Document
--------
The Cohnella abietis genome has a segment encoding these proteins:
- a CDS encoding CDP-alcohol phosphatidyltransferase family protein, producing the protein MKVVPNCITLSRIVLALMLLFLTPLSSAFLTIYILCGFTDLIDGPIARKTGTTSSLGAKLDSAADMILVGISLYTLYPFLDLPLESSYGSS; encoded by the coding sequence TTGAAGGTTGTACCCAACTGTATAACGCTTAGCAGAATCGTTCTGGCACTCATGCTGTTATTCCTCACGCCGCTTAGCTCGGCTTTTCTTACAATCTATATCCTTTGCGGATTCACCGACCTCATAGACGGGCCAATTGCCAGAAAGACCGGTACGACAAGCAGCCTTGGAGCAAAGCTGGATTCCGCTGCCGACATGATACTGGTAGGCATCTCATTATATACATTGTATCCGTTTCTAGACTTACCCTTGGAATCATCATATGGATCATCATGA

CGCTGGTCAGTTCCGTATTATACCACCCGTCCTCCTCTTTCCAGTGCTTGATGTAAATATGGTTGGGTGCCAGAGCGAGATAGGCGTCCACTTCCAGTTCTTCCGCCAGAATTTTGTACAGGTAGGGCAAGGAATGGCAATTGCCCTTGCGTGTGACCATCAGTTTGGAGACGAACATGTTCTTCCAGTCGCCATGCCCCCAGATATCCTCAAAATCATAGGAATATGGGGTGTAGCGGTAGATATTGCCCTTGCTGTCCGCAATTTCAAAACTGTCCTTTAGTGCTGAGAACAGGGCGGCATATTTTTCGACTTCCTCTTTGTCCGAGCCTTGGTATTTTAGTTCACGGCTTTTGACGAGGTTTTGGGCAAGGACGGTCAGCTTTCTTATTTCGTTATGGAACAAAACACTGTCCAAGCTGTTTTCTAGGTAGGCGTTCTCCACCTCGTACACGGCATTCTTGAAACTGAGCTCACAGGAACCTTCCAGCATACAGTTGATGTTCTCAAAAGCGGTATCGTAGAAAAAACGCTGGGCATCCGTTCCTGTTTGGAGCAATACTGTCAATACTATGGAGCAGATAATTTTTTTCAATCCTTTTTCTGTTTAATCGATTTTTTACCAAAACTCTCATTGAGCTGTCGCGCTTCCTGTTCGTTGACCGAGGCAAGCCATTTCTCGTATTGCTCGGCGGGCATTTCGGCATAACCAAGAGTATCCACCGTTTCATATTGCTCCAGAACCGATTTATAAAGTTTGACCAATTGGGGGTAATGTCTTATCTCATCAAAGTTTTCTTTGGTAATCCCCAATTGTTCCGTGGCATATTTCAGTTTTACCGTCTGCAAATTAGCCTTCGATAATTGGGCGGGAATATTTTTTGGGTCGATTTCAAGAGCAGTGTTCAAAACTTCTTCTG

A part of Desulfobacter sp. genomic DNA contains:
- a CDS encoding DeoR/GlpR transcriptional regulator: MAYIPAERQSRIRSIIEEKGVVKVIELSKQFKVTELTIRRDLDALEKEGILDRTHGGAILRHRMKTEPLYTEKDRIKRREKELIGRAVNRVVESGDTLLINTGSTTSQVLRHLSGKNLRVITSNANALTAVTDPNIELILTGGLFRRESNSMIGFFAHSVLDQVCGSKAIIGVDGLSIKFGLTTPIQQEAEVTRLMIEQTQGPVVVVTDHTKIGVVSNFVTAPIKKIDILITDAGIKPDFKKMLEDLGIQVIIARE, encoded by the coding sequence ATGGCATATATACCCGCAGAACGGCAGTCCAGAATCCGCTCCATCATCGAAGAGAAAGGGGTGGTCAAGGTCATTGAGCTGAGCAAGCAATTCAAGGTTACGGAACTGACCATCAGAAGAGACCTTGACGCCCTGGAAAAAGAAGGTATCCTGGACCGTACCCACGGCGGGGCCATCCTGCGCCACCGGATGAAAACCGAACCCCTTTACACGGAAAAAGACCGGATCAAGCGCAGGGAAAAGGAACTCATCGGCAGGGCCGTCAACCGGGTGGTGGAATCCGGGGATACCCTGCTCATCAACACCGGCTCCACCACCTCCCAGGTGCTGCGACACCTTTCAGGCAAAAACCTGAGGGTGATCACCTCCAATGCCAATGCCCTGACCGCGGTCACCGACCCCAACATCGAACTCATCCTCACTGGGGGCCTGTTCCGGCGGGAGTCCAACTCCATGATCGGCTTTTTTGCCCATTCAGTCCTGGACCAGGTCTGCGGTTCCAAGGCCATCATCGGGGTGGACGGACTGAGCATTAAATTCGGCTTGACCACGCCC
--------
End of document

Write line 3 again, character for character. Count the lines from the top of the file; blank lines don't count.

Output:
CGCTGGTCAGTTCCGTATTATACCACCCGTCCTCCTCTTTCCAGTGCTTGATGTAAATATGGTTGGGTGCCAGAGCGAGATAGGCGTCCACTTCCAGTTCTTCCGCCAGAATTTTGTACAGGTAGGGCAAGGAATGGCAATTGCCCTTGCGTGTGACCATCAGTTTGGAGACGAACATGTTCTTCCAGTCGCCATGCCCCCAGATATCCTCAAAATCATAGGAATATGGGGTGTAGCGGTAGATATTGCCCTTGCTGTCCGCAATTTCAAAACTGTCCTTTAGTGCTGAGAACAGGGCGGCATATTTTTCGACTTCCTCTTTGTCCGAGCCTTGGTATTTTAGTTCACGGCTTTTGACGAGGTTTTGGGCAAGGACGGTCAGCTTTCTTATTTCGTTATGGAACAAAACACTGTCCAAGCTGTTTTCTAGGTAGGCGTTCTCCACCTCGTACACGGCATTCTTGAAACTGAGCTCACAGGAACCTTCCAGCATACAGTTGATGTTCTCAAAAGCGGTATCGTAGAAAAAACGCTGGGCATCCGTTCCTGTTTGGAGCAATACTGTCAATACTATGGAGCAGATAATTTTTTTCAATCCTTTTTCTGTTTAATCGATTTTTTACCAAAACTCTCATTGAGCTGTCGCGCTTCCTGTTCGTTGACCGAGGCAAGCCATTTCTCGTATTGCTCGGCGGGCATTTCGGCATAACCAAGAGTATCCACCGTTTCATATTGCTCCAGAACCGATTTATAAAGTTTGACCAATTGGGGGTAATGTCTTATCTCATCAAAGTTTTCTTTGGTAATCCCCAATTGTTCCGTGGCATATTTCAGTTTTACCGTCTGCAAATTAGCCTTCGATAATTGGGCGGGAATATTTTTTGGGTCGATTTCAAGAGCAGTGTTCAAAACTTCTTCTG